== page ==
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Building Regulation application routes

Building Regulation application routes

How to make an application

There are 2 routes for making a building regulation application, a Full Plans or a Building Notice application. Which you apply for depends on a number of factors - we can't advise you to take one or the other, as the choice you make will depend on the work you're doing along with other considerations.  We offer a comparison of these 2 routes to help you decide.

Some detached garages, conservatories and porches are exempt from requiring building regulation approval altogether - please see our exempt buildings guidance for more information.

The building regulation approval process is split into 2 parts. We approve

  • The application submission
  • The work on site

Irrespective of which route you take, you must make a submission before you commence your building work. Both routes of application allow you to start work once you have given us 2 days' notice of the commencement of work, after submitting a valid application.

Neither of these 2 options should be confused with planning permission. Building regulation approval and planning permission are separate processes. Visit the Planning Portal website for more details about planning permission.

Charges are not refundable

Neither Full Plans or Building Notice charges are refundable, if you subsequently decide not to proceed with the work.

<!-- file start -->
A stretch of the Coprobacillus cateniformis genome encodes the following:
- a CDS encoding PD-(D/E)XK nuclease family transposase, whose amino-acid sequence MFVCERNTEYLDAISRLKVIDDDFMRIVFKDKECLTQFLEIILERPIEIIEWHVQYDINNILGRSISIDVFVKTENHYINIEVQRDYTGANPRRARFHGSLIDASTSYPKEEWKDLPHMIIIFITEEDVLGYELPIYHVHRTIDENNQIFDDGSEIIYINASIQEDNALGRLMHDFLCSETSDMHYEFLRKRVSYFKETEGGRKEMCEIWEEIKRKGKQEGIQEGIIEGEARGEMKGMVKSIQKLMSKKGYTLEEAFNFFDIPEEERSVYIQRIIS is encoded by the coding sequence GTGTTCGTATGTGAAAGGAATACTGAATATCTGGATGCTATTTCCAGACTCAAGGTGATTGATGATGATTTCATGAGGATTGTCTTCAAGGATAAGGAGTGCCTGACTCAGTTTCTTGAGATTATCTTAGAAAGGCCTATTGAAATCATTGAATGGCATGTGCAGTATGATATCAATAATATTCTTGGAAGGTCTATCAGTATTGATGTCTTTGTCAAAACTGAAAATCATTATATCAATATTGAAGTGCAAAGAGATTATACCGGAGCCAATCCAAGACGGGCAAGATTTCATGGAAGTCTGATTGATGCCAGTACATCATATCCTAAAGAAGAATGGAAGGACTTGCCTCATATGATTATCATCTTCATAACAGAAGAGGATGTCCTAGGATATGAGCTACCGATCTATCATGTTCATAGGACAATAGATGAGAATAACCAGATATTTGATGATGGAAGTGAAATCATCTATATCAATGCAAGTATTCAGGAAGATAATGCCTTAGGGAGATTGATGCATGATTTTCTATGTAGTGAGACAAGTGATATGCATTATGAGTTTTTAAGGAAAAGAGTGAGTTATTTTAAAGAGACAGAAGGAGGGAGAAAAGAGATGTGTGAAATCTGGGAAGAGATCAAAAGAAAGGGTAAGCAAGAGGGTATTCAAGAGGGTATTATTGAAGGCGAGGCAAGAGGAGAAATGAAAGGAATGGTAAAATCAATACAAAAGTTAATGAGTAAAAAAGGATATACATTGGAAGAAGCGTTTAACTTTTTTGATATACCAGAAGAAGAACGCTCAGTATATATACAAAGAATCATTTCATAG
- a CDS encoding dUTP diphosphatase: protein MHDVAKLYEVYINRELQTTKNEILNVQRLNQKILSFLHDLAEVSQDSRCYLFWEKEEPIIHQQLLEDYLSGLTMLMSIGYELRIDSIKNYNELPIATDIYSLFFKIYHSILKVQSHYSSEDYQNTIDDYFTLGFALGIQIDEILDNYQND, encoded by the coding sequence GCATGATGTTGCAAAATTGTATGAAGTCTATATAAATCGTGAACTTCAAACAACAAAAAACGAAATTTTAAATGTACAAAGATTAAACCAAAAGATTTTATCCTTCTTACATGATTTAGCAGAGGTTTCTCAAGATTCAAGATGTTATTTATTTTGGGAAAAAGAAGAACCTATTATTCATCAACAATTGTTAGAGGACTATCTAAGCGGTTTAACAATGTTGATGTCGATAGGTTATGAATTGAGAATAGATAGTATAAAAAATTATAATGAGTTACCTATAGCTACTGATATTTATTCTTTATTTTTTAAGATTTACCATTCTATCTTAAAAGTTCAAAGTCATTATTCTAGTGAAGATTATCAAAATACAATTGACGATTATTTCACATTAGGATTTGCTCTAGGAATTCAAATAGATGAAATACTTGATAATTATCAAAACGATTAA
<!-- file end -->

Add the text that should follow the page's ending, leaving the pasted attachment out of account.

Building over or close to public sewers

On 1 October 2011, water and sewerage companies in England and Wales became responsible for private sewers, which were previously the responsibility of property owners. Not all private pipes were included. There are some cases where the property owners remain responsible for the sections of pipe between the property / building and the transferred private sewer or lateral drain.

If you intend to build over or within 3 metres of a sewer owned by Thames Water (a public sewer), you will need their written agreement to do so. You are also unable to use the Building Notice procedure where this situation arises.

It is not always a requirement to enter into an agreement with Thames Water. It is, however, still necessary for the fact that the sewer has been built over to be registered for land charges purposes.

Thames Water may specify certain conditions regarding the building work as part of the agreement, and will require the payment of a fee to cover maintenance costs etc. You can make an make an application for building over a public sewer on the Thames Water website.

We will inform Thames Water when we receive an application that shows a proposal to build over or near a public sewer which is shown on the existing map of sewers. As the property owner, you are responsible for contacting Thames Water to seek their agreement to your proposals. Thames Water will contact you to seek details and the payment of a fee for the registration process. Contact Thames Water for information on the transfer of public sewers.

Party Wall Act Act 1997

This legislation protects the interests of property owners involved or affected by building work Visit the Gov.uk website for more information about the Party Wall Act.

Resolving boundary disputes

Minor disagreements can quickly escalate to involve solicitors and court action. Read the Boundary wall disputes guide on the Royal Society of Chartered Surveyors (RICS) website.

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